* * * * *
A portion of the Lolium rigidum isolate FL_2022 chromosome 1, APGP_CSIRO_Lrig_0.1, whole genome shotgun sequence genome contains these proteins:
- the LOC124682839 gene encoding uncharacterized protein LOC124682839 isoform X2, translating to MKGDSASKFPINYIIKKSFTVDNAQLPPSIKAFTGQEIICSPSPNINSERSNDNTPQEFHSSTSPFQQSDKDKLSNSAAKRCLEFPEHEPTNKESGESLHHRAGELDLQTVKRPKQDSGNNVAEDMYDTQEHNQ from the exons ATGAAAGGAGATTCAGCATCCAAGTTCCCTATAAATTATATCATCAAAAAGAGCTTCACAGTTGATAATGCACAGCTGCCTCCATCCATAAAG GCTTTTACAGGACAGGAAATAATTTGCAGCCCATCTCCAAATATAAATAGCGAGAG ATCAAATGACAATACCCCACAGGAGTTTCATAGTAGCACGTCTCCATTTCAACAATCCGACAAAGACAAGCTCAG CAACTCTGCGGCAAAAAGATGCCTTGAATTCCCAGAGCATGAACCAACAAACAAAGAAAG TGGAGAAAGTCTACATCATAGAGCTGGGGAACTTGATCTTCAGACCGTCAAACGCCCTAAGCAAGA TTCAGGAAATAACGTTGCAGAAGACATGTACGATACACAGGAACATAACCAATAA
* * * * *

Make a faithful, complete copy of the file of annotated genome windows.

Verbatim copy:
A portion of the Lolium rigidum isolate FL_2022 chromosome 1, APGP_CSIRO_Lrig_0.1, whole genome shotgun sequence genome contains these proteins:
- the LOC124682839 gene encoding uncharacterized protein LOC124682839 isoform X2, translating to MKGDSASKFPINYIIKKSFTVDNAQLPPSIKAFTGQEIICSPSPNINSERSNDNTPQEFHSSTSPFQQSDKDKLSNSAAKRCLEFPEHEPTNKESGESLHHRAGELDLQTVKRPKQDSGNNVAEDMYDTQEHNQ from the exons ATGAAAGGAGATTCAGCATCCAAGTTCCCTATAAATTATATCATCAAAAAGAGCTTCACAGTTGATAATGCACAGCTGCCTCCATCCATAAAG GCTTTTACAGGACAGGAAATAATTTGCAGCCCATCTCCAAATATAAATAGCGAGAG ATCAAATGACAATACCCCACAGGAGTTTCATAGTAGCACGTCTCCATTTCAACAATCCGACAAAGACAAGCTCAG CAACTCTGCGGCAAAAAGATGCCTTGAATTCCCAGAGCATGAACCAACAAACAAAGAAAG TGGAGAAAGTCTACATCATAGAGCTGGGGAACTTGATCTTCAGACCGTCAAACGCCCTAAGCAAGA TTCAGGAAATAACGTTGCAGAAGACATGTACGATACACAGGAACATAACCAATAA